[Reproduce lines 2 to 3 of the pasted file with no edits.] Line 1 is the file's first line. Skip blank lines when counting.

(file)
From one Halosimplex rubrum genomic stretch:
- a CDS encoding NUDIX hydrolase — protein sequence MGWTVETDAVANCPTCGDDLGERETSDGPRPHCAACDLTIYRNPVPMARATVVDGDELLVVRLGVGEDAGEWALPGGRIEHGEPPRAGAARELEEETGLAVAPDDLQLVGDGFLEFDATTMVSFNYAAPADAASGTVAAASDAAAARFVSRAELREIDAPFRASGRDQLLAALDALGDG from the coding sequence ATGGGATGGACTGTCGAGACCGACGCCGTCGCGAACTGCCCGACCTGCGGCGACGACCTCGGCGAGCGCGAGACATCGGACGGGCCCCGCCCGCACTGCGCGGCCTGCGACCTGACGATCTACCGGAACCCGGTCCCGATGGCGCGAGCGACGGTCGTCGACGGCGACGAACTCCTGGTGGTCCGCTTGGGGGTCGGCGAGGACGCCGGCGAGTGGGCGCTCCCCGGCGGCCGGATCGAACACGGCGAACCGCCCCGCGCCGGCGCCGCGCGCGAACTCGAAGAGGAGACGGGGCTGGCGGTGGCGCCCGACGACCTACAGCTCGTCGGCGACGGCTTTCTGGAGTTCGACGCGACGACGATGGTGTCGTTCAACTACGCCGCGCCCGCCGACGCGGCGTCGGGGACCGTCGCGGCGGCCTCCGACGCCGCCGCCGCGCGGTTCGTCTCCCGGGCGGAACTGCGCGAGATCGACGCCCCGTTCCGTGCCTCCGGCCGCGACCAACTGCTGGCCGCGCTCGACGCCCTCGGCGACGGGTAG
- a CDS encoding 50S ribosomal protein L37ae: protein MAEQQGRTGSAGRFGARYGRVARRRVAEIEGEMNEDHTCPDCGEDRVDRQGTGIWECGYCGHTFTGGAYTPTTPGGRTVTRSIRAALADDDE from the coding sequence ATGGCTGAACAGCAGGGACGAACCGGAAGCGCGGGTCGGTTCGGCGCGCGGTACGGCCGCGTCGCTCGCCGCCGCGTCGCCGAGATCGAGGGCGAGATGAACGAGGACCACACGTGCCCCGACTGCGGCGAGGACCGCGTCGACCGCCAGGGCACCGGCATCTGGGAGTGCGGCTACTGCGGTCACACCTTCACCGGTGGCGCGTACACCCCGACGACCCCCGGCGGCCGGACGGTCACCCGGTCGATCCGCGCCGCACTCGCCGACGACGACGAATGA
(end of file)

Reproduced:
- a CDS encoding NUDIX hydrolase — protein sequence MGWTVETDAVANCPTCGDDLGERETSDGPRPHCAACDLTIYRNPVPMARATVVDGDELLVVRLGVGEDAGEWALPGGRIEHGEPPRAGAARELEEETGLAVAPDDLQLVGDGFLEFDATTMVSFNYAAPADAASGTVAAASDAAAARFVSRAELREIDAPFRASGRDQLLAALDALGDG from the coding sequence ATGGGATGGACTGTCGAGACCGACGCCGTCGCGAACTGCCCGACCTGCGGCGACGACCTCGGCGAGCGCGAGACATCGGACGGGCCCCGCCCGCACTGCGCGGCCTGCGACCTGACGATCTACCGGAACCCGGTCCCGATGGCGCGAGCGACGGTCGTCGACGGCGACGAACTCCTGGTGGTCCGCTTGGGGGTCGGCGAGGACGCCGGCGAGTGGGCGCTCCCCGGCGGCCGGATCGAACACGGCGAACCGCCCCGCGCCGGCGCCGCGCGCGAACTCGAAGAGGAGACGGGGCTGGCGGTGGCGCCCGACGACCTACAGCTCGTCGGCGACGGCTTTCTGGAGTTCGACGCGACGACGATGGTGTCGTTCAACTACGCCGCGCCCGCCGACGCGGCGTCGGGGACCGTCGCGGCGGCCTCCGACGCCGCCGCCGCGCGGTTCGTCTCCCGGGCGGAACTGCGCGAGATCGACGCCCCGTTCCGTGCCTCCGGCCGCGACCAACTGCTGGCCGCGCTCGACGCCCTCGGCGACGGGTAG
- a CDS encoding 50S ribosomal protein L37ae: protein MAEQQGRTGSAGRFGARYGRVARRRVAEIEGEMNEDHTCPDCGEDRVDRQGTGIWECGYCGHTFTGGAYTPTTPGGRTVTRSIRAALADDDE from the coding sequence ATGGCTGAACAGCAGGGACGAACCGGAAGCGCGGGTCGGTTCGGCGCGCGGTACGGCCGCGTCGCTCGCCGCCGCGTCGCCGAGATCGAGGGCGAGATGAACGAGGACCACACGTGCCCCGACTGCGGCGAGGACCGCGTCGACCGCCAGGGCACCGGCATCTGGGAGTGCGGCTACTGCGGTCACACCTTCACCGGTGGCGCGTACACCCCGACGACCCCCGGCGGCCGGACGGTCACCCGGTCGATCCGCGCCGCACTCGCCGACGACGACGAATGA